For the first time in a long time, there's not a whole lot that appears to be different between my ankles. I'm not sure if I've lost any of my tibia malleolus (the bumps on on the inside of your ankle). There's still quite a bit of swelling around that area.

My right leg looks like it's of normal size. It's a trick. It's still smaller than most 2-year-old's legs.

Like I've always said, I can heal with the best of them. The wound is doing great. It's definitely not 1.5 centimeters deep now. I'd say 0.3 cm now.

This is what iodosorb ointment looks like. Mud. We finally got some Monday. I'm not sure how this is clean or good for me. After about an hour, it feels like an extremely upset wasp is trapped in my wound.

We see The Closer tomorrow for my weight bearing evaluation. We had originally set this date last month before we found an infection. There's a chance that tomorrow I'll be permitted to put some weight on it for the first time since the accident. I won't be walking -- yet. I'll still be on the crutches, which I'm awesome at now.

Brooke and I decided that once I'm normal again, we'd buy some bikes and use that for my exercise. So to prepare for that, I bought a shirt on Ebay.

Don't be jealous.

I got another gift package from Egypt.

Jim thinks he's funny.

Friday, April 23, 2010

DC Is Out Of Peanut Butter

We found out yesterday that there isn't a pharmacy within 25 miles that has iodosorb ointment in stock. It won't be in until Monday at the earliest.

Without it, we couldn't do a dressing change for a few days. This morning, I woke up to some intense pain. I sleep in the boot, so I took my leg out to take a gander. Sure enough, I was bleeding out of the wound and through the tape.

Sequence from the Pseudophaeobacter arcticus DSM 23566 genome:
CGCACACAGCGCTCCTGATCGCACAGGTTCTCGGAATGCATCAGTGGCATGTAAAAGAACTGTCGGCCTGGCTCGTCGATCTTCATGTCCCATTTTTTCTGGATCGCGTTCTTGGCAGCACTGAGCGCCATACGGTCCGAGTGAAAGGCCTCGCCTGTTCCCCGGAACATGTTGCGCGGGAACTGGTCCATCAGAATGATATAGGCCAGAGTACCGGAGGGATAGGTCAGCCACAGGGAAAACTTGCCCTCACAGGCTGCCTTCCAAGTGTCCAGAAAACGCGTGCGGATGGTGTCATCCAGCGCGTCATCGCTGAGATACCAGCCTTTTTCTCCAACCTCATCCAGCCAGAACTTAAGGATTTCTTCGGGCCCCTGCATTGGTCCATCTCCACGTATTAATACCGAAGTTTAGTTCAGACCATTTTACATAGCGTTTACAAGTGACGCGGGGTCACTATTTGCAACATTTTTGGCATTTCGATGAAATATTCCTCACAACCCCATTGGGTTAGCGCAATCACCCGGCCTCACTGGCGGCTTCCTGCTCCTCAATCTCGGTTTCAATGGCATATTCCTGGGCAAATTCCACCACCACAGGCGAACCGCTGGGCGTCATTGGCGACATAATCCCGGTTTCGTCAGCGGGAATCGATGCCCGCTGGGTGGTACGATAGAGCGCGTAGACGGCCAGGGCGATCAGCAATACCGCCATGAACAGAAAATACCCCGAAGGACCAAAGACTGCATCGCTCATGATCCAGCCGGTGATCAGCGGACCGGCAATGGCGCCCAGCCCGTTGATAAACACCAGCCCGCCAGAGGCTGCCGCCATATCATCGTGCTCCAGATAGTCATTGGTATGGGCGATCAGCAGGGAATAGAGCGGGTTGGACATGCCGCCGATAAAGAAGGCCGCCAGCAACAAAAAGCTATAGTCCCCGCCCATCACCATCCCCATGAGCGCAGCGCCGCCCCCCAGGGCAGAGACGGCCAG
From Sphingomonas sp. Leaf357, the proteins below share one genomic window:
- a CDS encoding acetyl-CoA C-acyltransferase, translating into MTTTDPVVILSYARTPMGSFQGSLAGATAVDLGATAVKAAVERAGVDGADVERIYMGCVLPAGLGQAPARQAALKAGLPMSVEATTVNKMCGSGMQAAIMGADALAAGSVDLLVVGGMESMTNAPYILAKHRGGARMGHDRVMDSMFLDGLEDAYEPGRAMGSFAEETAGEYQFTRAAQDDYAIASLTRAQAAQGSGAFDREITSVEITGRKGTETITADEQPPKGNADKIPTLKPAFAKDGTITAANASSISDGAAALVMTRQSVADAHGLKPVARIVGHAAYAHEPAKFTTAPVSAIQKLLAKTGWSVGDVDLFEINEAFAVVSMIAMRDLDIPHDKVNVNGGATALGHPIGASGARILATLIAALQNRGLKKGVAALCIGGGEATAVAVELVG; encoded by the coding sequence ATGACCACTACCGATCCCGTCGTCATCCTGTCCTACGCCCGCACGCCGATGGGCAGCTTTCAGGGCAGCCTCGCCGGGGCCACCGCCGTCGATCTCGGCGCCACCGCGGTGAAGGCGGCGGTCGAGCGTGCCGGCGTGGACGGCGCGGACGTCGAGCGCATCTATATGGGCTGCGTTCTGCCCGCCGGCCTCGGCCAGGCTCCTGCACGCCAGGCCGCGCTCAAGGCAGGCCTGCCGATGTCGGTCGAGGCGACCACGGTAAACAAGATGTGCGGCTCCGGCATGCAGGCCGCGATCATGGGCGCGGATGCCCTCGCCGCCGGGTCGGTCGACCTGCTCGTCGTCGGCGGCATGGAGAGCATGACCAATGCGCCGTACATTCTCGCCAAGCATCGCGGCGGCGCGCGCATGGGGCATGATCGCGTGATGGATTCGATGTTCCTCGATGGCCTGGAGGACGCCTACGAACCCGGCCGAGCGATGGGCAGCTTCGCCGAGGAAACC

I figured it was time to change the dressing. I called the doctor's office and they recommended we use America's gel.

Here's a look at the foot and ankle. You can see a lot of the swelling is gone. That's partly due to no more infection and a good tape job. I expect it will build back up.

I've developed a pressure ulcer on the bottom of the big toe because of the boot. It's not really getting any better, so I'm wearing a toe cap. All of the other toes are making fun of it.

The wound is still deep, but it's healed quite a bit since Wednesday. You can't see the tendon anymore. The opening is a lot bigger than before, but I think that was going to happen eventually. Brooke said it was good that it looked like ground beef. I don't think there was much beef in it on Wednesday.

There's my nurse wife, about to apply the American gel.

There's my pressure blister. It's disgusting. Hopefully the toe cap will allow it to get better.

Wednesday, April 21, 2010

Snowboarder vs. Enterobacter Cloacae

Above is a picture of Kate holding up the number one sign in support of a good outcome from our doctor's visit today. She's the latest addition to our good friends' family, Nick and Aubrey. And she totally saved my foot. Thanks, Kate!

Brooke and I both appreciate everyone's support! Thank you so much! We were confident that I'd dominate this infection. I'm known for killing bacteria. After examining the ankle last Saturday, we thought it was looking much better.

But we weren't sure what we'd hear today. Having an inch deep hole over your newly installed ankle hardware can be foreboding.

So who was the jerk that decided to remodel my shin and install a giant front door? A microorganism called enterobacter cloacae. There's a good chance I've had this infection since early March. Josie, my physician's assistant, said I looked like a cancer patient up until today. She wasn't the first person to say that, either.

According to eMedicine, "these ICU bugs cause significant morbidity and mortality, and infection management is complicated by resistance to multiple antibiotics." In other words, this species doesn't mess around.